Help with factoring?

- BloomLocke367

Help with factoring?

- Stacey Warren - Expert brainly.com

Hey! We 've verified this expert answer for you, click below to unlock the details :)

- katieb

I got my questions answered at brainly.com in under 10 minutes. Go to brainly.com now for free help!

- BloomLocke367

\(\Huge x^2-10x+25-36y^2\)

- BloomLocke367

at first I thought about factoring by grouping, but 25 and -36 don't have a GCF. So, I'm not sure what to do.

- BloomLocke367

I'm thinking it may be prime... but I'm not sure.

Looking for something else?

Not the answer you are looking for? Search for more explanations.

## More answers

- BloomLocke367

@ganeshie8

- BloomLocke367

@phi

- anonymous

Think of it like\[\left( x^2- 10x+25\right)-y^2\]Can you factor the trinomial in the brackets?

- BloomLocke367

yes

- anonymous

*36y^2 Sorry

- anonymous

OK. Go ahead. What do you get?

- BloomLocke367

\((x-5)(x-5)\) or\( (x-5)^2\)

- anonymous

Excellent. So now you have\[\left( x-5 \right)^2 - 36y^2\]This is a difference of squares. Do you know how to factor these?

- BloomLocke367

I didddd, but it's been like a year since I have. I forgot what to use. :/

- BloomLocke367

I should have kept my notes from Algebra 2 XD

- anonymous

OK. In general, factoring a difference of squares looks like\[a^2-b^2 = \left( a+b \right)\left( a-b \right)\]In your question, you have \(a=x-5\) and \(b=6y\). Can you put it all together now?

- BloomLocke367

yes, thank you. I'm going to write that down XD

- anonymous

You're welcome.

- BloomLocke367

So I have \((x-5)^2-(6y)^2=(x-5+6y)(x-5-6y)\)

- BloomLocke367

@ospreytriple

- anonymous

Correct. Well done.

- BloomLocke367

I'm not done yet, am I?

- anonymous

Can you simplify these factors any further?

- BloomLocke367

ummmmm, I don't think so

- BloomLocke367

@ospreytriple

- anonymous

Good. Then you're finished. Sorry, I am having connectivity issues.

- BloomLocke367

and while you're here, can you tell me how to find the difference of two cubes? and it's alright :)

- anonymous

Difference of cubes:
\[a^3-b^3 = \left( a-b \right)\left( a^2+ab+b^2 \right)\]

- BloomLocke367

ok, thanks!

- anonymous

Oh, and sum of cubes:\[a^3 + b^3 = \left( a+b \right)\left( a^2-ab+b^2 \right)\]

- anonymous

NP.

- BloomLocke367

thank youuuuuuuuuuuuuu

- BloomLocke367

also, is this prime? \(x^2+36\)

- anonymous

Not sure if "prime" is the correct term, but it is unfactorable with real numbers.

- BloomLocke367

prime and unfactorable mean the same thing when it comes to factoring.

- anonymous

Fair enough. I've never come across that term used to describe polynomials.

- BloomLocke367

haha, yeah. and for \(x^2-27\) I got \(x^3-3^3=(x-3)(x^2+3x+9)\). Is that correct?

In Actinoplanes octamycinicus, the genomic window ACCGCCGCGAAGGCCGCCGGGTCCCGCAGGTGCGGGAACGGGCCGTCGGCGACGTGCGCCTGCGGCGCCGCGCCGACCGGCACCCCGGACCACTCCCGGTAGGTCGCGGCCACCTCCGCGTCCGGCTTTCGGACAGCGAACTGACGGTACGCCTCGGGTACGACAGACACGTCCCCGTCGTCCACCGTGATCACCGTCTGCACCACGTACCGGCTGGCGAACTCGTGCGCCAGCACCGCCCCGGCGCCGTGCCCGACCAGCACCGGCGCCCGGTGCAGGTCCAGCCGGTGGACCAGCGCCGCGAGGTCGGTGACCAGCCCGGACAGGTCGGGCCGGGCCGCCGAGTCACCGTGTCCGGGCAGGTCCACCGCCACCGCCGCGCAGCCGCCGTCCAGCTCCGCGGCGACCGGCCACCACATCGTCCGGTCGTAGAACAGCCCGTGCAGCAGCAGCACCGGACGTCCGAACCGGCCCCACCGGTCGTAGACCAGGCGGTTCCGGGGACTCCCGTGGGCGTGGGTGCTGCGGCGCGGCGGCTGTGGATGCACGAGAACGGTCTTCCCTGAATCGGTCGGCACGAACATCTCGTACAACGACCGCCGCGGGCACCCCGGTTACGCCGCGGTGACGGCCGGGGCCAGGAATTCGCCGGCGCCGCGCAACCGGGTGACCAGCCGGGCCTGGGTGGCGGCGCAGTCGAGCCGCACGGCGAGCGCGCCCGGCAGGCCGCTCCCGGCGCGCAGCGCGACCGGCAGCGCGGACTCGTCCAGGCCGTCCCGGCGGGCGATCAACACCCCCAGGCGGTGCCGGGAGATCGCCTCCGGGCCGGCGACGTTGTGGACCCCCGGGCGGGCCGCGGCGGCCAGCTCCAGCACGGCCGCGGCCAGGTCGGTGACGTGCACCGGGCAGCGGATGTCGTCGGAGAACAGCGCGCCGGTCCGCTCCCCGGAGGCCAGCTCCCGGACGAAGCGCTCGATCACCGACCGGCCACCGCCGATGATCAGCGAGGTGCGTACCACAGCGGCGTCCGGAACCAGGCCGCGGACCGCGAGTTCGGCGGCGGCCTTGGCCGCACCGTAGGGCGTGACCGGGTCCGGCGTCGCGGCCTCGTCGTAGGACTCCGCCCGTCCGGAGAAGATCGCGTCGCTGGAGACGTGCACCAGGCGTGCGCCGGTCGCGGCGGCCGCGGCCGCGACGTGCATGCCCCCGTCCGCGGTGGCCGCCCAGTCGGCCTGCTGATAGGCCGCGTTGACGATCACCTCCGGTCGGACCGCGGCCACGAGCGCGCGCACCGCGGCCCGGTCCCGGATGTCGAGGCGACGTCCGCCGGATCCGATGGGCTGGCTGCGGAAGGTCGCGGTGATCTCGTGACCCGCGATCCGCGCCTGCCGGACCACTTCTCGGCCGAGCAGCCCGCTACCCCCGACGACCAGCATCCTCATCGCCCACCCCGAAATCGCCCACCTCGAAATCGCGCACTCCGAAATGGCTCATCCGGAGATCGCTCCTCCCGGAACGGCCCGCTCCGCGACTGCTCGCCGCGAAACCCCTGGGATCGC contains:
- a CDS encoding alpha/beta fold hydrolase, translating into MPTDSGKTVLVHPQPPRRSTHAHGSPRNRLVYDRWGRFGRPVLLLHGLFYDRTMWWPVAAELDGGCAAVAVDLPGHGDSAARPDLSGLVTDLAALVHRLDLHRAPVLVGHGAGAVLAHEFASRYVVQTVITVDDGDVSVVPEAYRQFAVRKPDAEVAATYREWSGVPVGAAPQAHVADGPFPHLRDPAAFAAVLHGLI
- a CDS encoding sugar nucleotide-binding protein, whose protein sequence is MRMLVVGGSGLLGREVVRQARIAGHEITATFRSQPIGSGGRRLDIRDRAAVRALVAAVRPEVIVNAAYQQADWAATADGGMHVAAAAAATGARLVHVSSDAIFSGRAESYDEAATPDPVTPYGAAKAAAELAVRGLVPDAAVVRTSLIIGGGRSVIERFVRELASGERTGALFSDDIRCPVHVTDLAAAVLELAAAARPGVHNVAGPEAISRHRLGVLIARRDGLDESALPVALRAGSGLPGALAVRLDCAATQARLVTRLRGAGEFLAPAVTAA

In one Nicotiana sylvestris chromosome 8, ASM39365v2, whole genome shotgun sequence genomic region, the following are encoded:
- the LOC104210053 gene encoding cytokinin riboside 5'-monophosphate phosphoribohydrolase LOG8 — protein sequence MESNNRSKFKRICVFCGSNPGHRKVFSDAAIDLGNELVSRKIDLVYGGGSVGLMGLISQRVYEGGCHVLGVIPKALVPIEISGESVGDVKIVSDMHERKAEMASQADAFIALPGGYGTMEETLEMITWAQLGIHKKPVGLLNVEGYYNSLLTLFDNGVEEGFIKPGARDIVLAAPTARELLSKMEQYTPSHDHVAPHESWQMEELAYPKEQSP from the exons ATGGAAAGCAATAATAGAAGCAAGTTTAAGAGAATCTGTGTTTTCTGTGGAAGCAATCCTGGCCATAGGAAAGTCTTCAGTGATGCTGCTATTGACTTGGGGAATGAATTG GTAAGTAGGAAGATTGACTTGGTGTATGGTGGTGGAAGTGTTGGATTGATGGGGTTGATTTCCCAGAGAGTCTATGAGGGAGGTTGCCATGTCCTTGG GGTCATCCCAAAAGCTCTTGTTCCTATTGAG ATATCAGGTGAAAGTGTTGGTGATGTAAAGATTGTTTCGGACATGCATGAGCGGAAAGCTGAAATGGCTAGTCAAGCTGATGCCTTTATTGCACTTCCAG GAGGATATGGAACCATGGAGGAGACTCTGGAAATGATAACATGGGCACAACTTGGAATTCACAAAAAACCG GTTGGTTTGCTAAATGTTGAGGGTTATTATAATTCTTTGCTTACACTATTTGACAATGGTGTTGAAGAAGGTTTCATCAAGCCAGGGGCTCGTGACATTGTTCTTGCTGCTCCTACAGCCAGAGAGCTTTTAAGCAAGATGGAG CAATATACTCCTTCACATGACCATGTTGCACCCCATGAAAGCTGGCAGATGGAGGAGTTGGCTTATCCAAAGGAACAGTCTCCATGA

- BloomLocke367

@Preetha is that correct? ^^

- Nnesha

:P

- BloomLocke367

you're still here XD is that right?

- Nnesha

lol
do you mean \[\rm x^3-27 \] ?

- BloomLocke367

yesss, my bad XD

- BloomLocke367

I'm pretty sure it's correct because when you distribute it back out, you get \(x^3-27\)

- Nnesha

yes right :)
i know you already know but just want to share SOAP for signs |dw:1440020416579:dw|

- BloomLocke367

soooo I did get it

- Nnesha

:)

- BloomLocke367

okay, I have one more.

- Nnesha

ok:)

- anonymous

Sorry. Lost connection again.

- BloomLocke367

\(6x^2-7xy-5y^2\), I'm not sure what to do... does \(5y^2\) count as c? Because I know that when \(a\ne 1\) you take \(ac\) and find the factors of those that multiply to get c but add to get b.

- anonymous

That's right. What do you think? 2 number that multiply to give -30 and add to -7

- Nnesha

\[a\cancel{=}1\] i'm not agree
if a =1 you can multiply ac

- BloomLocke367

I know. but you could just use c XD

- BloomLocke367

and -10 and 3

- Nnesha

and when \[a\cancel{=}1\] when you multiply 2 numbers you should get product of AC not just C

- BloomLocke367

I knowwwwwwww. XD lol I just didn't know if -5y^2 was C or not.

- Nnesha

LOL just saying :P

- BloomLocke367

\(\color{#0cbb34}{\text{Originally Posted by}}\) @BloomLocke367
\(6x^2-7xy-5y^2\), I'm not sure what to do... does \(5y^2\) count as c? Because I know that when \(a\ne 1\) you take \(ac\) and find the factors of those that multiply to get c but add to get b.
\(\color{#0cbb34}{\text{End of Quote}}\)
I meant to say that multiply to get ac.. now I see why you corrected me
@Nnesha XD

- anonymous

Perfect. So rewrite as\[6x^2+3xy-10xy-5y^2\]Regroup as two binomials\[\left( 6x^2+3xy \right)-\left( 10xy+5y^2 \right)\]Factor common factor out of each binomial.

- BloomLocke367

ohhh okay I got it, thanks! I gotta go, bye! :) thanks so so so so much for the help!

- anonymous

You're welcome

Looking for something else?

Not the answer you are looking for? Search for more explanations.